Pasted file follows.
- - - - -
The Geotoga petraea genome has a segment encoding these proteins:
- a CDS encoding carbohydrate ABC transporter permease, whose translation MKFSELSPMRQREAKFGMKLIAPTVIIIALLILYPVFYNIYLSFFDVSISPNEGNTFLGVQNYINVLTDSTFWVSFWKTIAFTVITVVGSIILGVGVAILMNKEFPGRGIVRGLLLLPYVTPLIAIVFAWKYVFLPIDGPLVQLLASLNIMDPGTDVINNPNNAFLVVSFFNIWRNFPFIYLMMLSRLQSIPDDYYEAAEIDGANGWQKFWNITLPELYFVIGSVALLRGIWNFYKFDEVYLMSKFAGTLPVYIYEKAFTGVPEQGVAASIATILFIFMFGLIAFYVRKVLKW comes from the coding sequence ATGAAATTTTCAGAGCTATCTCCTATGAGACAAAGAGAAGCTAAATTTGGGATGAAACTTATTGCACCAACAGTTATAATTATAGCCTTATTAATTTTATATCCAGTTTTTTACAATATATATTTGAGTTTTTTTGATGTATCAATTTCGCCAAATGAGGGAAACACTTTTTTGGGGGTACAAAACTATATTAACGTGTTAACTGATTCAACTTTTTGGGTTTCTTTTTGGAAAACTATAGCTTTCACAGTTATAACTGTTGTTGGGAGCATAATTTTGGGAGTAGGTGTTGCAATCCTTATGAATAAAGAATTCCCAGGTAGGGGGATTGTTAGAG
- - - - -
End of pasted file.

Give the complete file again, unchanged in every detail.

The Geotoga petraea genome has a segment encoding these proteins:
- a CDS encoding carbohydrate ABC transporter permease, whose translation MKFSELSPMRQREAKFGMKLIAPTVIIIALLILYPVFYNIYLSFFDVSISPNEGNTFLGVQNYINVLTDSTFWVSFWKTIAFTVITVVGSIILGVGVAILMNKEFPGRGIVRGLLLLPYVTPLIAIVFAWKYVFLPIDGPLVQLLASLNIMDPGTDVINNPNNAFLVVSFFNIWRNFPFIYLMMLSRLQSIPDDYYEAAEIDGANGWQKFWNITLPELYFVIGSVALLRGIWNFYKFDEVYLMSKFAGTLPVYIYEKAFTGVPEQGVAASIATILFIFMFGLIAFYVRKVLKW comes from the coding sequence ATGAAATTTTCAGAGCTATCTCCTATGAGACAAAGAGAAGCTAAATTTGGGATGAAACTTATTGCACCAACAGTTATAATTATAGCCTTATTAATTTTATATCCAGTTTTTTACAATATATATTTGAGTTTTTTTGATGTATCAATTTCGCCAAATGAGGGAAACACTTTTTTGGGGGTACAAAACTATATTAACGTGTTAACTGATTCAACTTTTTGGGTTTCTTTTTGGAAAACTATAGCTTTCACAGTTATAACTGTTGTTGGGAGCATAATTTTGGGAGTAGGTGTTGCAATCCTTATGAATAAAGAATTCCCAGGTAGGGGGATTGTTAGAG